Chocolate Hazelnut Fondant with Drunken Sloes
If you’ve made our recipe for sloe gin and/or sloe cider, this is the perfect way to give the booze-soaked fruit a final, glorious send-off. The sloes taste a little like sour cherries, their tartness a lovely contrast to the rich, soft chocolate truffle and toasty hazelnuts.
Makes : 10-12 slices
Prep : 15 minutes, plus overnight chilling
Cook : 5 minutes
- 80g shelled, skinned cobnuts or filberts
- 50g gin- or cider-infused sloes, drained
- 150ml double cream
- 25g light muscovado sugar
- 2 teaspoons runny honey
- Generous pinch of sea salt
- 150g dark chocolate (miminum 70% cocoa solids)
- Preheat the oven to 150˚C. Roughly chop the nut kernels and scatter them in a single layer on a baking sheet. Place in the preheated oven and set a timer for 5 minutes (this is important – it’s all too easy to forget and end up with a tray of burnt nuts). When the timer goes off, check to see if the nuts are golden and aromatic – if very moist they may need up to 10 minutes longer, but keep setting the timer for 5 minutes and checking until they’re done. When the nuts are golden brown, remove from the oven and tip onto a plate to cool.
- Stone the sloes: the best way to do this is to use a cherry stoner or olive pitter (either of these gadgets will push the stone out of the fruit without also removing half of the flesh).
- Line a 1kg loaf tin with a strip of baking parchment cut to the width of its base, leaving it long enough to allow some paper to overhang the sides of the tin. Wet the parchment lightly to make it stick to the tin.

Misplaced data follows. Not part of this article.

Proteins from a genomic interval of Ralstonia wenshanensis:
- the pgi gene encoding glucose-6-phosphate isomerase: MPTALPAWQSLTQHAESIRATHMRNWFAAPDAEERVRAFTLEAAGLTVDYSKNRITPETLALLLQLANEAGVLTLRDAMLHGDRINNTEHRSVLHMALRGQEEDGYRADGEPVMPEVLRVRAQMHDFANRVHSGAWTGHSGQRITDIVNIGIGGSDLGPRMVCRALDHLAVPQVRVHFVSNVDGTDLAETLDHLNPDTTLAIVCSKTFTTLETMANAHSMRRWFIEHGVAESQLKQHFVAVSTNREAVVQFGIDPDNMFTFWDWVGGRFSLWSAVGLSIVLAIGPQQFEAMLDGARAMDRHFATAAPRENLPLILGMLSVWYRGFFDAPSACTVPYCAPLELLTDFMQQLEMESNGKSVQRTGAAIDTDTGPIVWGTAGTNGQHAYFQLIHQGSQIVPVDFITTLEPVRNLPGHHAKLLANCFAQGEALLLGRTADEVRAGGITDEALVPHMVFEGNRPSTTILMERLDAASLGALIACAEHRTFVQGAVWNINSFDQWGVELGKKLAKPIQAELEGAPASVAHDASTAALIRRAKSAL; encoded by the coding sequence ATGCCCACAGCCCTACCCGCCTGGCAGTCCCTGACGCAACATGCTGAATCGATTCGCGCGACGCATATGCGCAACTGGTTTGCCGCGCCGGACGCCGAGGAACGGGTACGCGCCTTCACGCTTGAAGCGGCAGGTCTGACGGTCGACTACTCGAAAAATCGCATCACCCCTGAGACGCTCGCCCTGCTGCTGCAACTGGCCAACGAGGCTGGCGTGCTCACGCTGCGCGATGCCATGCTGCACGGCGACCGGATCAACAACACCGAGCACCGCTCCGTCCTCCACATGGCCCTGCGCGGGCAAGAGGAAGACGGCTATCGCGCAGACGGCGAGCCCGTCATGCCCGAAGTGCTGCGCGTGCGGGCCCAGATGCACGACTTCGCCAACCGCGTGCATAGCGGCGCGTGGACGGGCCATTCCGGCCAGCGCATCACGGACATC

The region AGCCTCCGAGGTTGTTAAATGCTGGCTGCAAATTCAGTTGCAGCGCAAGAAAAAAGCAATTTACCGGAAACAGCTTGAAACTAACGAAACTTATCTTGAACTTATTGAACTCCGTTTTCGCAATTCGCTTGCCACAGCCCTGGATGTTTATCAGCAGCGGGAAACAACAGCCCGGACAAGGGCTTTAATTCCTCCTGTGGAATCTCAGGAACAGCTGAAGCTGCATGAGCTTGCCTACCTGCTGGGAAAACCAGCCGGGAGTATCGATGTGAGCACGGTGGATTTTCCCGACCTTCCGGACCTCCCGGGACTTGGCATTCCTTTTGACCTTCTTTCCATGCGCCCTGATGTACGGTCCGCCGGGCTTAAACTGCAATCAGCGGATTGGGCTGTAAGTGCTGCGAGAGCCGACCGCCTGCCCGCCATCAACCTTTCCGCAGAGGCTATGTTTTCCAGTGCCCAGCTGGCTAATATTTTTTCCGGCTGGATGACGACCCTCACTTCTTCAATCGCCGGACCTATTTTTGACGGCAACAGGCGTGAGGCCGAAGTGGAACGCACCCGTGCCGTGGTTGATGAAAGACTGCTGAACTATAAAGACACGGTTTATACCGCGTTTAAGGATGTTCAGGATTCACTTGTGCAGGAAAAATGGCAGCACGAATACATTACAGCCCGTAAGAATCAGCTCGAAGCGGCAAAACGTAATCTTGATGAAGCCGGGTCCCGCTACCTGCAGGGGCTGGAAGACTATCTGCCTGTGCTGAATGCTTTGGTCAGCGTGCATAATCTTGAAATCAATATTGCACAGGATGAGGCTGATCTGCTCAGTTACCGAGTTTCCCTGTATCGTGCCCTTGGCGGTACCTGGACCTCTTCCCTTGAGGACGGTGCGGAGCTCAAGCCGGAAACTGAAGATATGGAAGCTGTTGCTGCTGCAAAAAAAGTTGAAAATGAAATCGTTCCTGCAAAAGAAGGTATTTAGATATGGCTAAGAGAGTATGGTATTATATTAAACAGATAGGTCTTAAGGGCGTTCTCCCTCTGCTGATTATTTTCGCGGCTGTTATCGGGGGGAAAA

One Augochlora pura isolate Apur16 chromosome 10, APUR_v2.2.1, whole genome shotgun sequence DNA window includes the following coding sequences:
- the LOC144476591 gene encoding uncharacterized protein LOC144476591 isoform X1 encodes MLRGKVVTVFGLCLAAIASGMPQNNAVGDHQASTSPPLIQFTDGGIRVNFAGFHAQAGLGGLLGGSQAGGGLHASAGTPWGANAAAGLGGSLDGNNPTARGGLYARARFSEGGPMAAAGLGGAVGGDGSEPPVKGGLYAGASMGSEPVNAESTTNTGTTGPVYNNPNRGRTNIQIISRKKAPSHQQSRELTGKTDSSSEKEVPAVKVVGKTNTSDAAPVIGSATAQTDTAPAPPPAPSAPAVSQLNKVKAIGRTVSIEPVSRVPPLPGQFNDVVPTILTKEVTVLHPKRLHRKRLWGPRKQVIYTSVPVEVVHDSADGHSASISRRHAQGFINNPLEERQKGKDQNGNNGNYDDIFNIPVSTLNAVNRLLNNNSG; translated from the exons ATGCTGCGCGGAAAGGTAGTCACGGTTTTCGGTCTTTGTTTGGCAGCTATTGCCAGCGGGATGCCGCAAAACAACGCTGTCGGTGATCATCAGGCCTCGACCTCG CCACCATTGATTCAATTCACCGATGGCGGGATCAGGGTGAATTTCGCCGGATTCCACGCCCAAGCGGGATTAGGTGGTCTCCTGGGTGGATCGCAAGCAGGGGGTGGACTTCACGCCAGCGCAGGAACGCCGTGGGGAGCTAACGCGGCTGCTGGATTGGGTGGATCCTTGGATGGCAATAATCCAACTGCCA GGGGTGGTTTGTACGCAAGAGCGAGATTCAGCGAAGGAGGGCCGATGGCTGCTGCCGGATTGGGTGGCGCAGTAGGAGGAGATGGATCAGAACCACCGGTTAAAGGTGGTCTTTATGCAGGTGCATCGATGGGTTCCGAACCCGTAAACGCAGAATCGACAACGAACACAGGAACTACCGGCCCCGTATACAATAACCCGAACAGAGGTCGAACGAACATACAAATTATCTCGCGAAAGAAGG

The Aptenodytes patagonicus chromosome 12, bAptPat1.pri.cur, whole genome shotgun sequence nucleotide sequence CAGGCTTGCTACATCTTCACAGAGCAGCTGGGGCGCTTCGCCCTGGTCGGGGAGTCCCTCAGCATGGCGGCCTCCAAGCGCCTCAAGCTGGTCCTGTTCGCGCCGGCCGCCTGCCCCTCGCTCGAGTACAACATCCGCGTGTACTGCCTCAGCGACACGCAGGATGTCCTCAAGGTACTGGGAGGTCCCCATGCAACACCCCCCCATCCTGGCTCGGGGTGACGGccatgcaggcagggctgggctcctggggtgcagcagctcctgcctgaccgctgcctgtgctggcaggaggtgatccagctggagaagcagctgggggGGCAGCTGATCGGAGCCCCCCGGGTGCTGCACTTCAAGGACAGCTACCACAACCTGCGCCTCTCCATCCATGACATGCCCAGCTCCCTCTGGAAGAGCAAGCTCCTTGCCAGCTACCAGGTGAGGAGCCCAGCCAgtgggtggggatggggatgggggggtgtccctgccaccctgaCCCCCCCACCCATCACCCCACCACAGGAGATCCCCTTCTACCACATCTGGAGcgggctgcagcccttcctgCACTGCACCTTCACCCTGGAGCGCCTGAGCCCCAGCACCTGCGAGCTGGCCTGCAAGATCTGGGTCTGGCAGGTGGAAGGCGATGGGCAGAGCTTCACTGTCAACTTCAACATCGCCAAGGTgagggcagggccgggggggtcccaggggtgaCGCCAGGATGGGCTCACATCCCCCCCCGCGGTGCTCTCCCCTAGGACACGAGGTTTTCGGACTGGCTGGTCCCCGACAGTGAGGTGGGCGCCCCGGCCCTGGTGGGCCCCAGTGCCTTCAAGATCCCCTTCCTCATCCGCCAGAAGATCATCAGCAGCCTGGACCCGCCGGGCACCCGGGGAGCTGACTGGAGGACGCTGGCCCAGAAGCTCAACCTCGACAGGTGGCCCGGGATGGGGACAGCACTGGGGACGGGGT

- Set a large heatproof basin over a pan of just-simmering water. Add the cream, sugar, honey and salt and warm gently for about 4 minutes, then add the broken up chocolate and turn off the heat. Leave to slowly melt for around 5 minutes, stirring just once or twice to check on the progress (be patient – if you heat the mixture too much or stir too often you may cause the chocolate to split, and then it will only be good for the dustbin). Once the chocolate has melted, tip in the toasted nuts and sloes. Stir briefly and gently to combine, then pour into the prepared loaf tin. Shake gently to level, and allow to cool completely before putting in the fridge. Leave it for a couple of hours or ideally overnight to set.
- Remove from the fridge just before you want to serve. Use the parchment to lift out the bar of chocolate and, using a sharp knife, slice into slim fingers. If you’re offering these around, put each finger in a square of baking parchment, to make them easier to handle, and turn them on their side to expose the pretty mosaic of fruit and nuts embedded in the chocolate. In the unlikely event that any of the truffle fingers are uneaten, store them in an airtight container in the fridge.
Recipe and photos by Otherwise for Wild Food UK